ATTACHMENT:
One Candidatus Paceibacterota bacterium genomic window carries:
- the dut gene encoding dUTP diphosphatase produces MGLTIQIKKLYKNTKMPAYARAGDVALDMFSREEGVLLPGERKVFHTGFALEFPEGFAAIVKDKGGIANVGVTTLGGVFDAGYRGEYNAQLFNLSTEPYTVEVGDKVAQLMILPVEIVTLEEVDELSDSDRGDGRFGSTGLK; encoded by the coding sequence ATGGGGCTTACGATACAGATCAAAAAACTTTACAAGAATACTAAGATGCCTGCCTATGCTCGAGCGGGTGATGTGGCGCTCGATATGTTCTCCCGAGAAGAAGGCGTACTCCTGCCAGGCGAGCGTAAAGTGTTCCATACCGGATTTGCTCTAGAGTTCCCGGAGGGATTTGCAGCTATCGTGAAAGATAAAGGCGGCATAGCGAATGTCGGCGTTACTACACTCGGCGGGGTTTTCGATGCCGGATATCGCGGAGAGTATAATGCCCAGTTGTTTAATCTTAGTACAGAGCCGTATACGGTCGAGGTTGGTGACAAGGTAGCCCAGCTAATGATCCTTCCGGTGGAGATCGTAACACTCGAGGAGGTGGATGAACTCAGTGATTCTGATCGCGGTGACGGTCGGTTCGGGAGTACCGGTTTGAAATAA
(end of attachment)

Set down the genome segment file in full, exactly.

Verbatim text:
One Candidatus Paceibacterota bacterium genomic window carries:
- the dut gene encoding dUTP diphosphatase produces MGLTIQIKKLYKNTKMPAYARAGDVALDMFSREEGVLLPGERKVFHTGFALEFPEGFAAIVKDKGGIANVGVTTLGGVFDAGYRGEYNAQLFNLSTEPYTVEVGDKVAQLMILPVEIVTLEEVDELSDSDRGDGRFGSTGLK; encoded by the coding sequence ATGGGGCTTACGATACAGATCAAAAAACTTTACAAGAATACTAAGATGCCTGCCTATGCTCGAGCGGGTGATGTGGCGCTCGATATGTTCTCCCGAGAAGAAGGCGTACTCCTGCCAGGCGAGCGTAAAGTGTTCCATACCGGATTTGCTCTAGAGTTCCCGGAGGGATTTGCAGCTATCGTGAAAGATAAAGGCGGCATAGCGAATGTCGGCGTTACTACACTCGGCGGGGTTTTCGATGCCGGATATCGCGGAGAGTATAATGCCCAGTTGTTTAATCTTAGTACAGAGCCGTATACGGTCGAGGTTGGTGACAAGGTAGCCCAGCTAATGATCCTTCCGGTGGAGATCGTAACACTCGAGGAGGTGGATGAACTCAGTGATTCTGATCGCGGTGACGGTCGGTTCGGGAGTACCGGTTTGAAATAA